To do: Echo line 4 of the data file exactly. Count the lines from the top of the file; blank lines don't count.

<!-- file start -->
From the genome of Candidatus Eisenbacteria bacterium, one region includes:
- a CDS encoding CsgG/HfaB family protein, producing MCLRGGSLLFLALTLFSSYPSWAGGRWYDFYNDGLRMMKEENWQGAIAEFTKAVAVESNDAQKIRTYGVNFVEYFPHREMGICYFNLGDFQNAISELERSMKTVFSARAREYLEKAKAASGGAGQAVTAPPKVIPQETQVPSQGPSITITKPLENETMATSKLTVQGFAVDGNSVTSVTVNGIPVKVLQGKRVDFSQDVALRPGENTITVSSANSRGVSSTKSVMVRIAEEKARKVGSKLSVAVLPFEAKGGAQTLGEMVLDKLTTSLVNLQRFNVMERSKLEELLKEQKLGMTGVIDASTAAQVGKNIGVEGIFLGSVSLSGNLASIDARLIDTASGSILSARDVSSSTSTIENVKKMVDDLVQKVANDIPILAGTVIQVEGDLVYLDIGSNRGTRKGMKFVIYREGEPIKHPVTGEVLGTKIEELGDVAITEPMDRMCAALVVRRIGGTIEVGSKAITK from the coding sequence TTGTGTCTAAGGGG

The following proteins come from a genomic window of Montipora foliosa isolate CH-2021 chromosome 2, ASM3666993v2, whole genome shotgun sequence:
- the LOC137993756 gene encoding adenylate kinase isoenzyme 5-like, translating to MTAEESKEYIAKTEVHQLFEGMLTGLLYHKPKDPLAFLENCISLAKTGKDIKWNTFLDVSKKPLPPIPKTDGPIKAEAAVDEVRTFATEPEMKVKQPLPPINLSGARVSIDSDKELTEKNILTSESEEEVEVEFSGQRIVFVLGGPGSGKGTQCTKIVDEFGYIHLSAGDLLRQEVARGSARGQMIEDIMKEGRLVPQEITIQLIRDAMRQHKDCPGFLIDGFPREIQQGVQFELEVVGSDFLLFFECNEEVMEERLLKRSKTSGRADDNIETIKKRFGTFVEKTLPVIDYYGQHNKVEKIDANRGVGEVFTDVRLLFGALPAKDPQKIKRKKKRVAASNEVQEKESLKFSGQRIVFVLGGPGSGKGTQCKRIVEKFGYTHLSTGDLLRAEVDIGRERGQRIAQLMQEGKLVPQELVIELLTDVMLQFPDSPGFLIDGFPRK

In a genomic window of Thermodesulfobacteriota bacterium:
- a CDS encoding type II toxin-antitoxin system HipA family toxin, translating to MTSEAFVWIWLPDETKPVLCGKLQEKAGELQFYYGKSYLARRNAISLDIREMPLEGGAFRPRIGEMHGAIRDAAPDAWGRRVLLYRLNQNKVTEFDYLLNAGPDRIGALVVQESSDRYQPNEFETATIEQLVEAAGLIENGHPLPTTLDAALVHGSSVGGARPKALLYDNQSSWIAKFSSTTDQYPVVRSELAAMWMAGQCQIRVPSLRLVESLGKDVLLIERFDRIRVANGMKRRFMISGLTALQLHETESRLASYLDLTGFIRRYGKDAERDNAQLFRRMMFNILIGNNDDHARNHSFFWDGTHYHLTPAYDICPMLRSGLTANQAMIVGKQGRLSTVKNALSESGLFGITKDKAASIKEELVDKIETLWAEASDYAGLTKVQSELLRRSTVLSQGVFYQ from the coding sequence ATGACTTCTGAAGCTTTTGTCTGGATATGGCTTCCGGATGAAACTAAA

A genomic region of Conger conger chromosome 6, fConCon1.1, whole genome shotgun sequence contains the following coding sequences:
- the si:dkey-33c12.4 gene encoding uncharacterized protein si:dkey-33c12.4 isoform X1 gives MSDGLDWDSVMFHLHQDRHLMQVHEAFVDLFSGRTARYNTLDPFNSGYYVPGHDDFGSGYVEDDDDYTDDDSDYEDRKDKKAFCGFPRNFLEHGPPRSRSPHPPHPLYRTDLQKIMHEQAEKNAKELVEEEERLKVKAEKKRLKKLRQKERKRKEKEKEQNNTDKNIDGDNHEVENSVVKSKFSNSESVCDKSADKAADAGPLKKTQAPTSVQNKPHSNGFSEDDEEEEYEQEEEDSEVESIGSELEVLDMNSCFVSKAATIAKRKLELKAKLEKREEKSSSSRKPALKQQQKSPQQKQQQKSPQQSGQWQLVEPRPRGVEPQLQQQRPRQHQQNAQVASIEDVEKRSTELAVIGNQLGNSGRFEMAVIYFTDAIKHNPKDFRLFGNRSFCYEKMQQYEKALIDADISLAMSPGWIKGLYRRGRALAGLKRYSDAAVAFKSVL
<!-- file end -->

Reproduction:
- the LOC137993756 gene encoding adenylate kinase isoenzyme 5-like, translating to MTAEESKEYIAKTEVHQLFEGMLTGLLYHKPKDPLAFLENCISLAKTGKDIKWNTFLDVSKKPLPPIPKTDGPIKAEAAVDEVRTFATEPEMKVKQPLPPINLSGARVSIDSDKELTEKNILTSESEEEVEVEFSGQRIVFVLGGPGSGKGTQCTKIVDEFGYIHLSAGDLLRQEVARGSARGQMIEDIMKEGRLVPQEITIQLIRDAMRQHKDCPGFLIDGFPREIQQGVQFELEVVGSDFLLFFECNEEVMEERLLKRSKTSGRADDNIETIKKRFGTFVEKTLPVIDYYGQHNKVEKIDANRGVGEVFTDVRLLFGALPAKDPQKIKRKKKRVAASNEVQEKESLKFSGQRIVFVLGGPGSGKGTQCKRIVEKFGYTHLSTGDLLRAEVDIGRERGQRIAQLMQEGKLVPQELVIELLTDVMLQFPDSPGFLIDGFPRK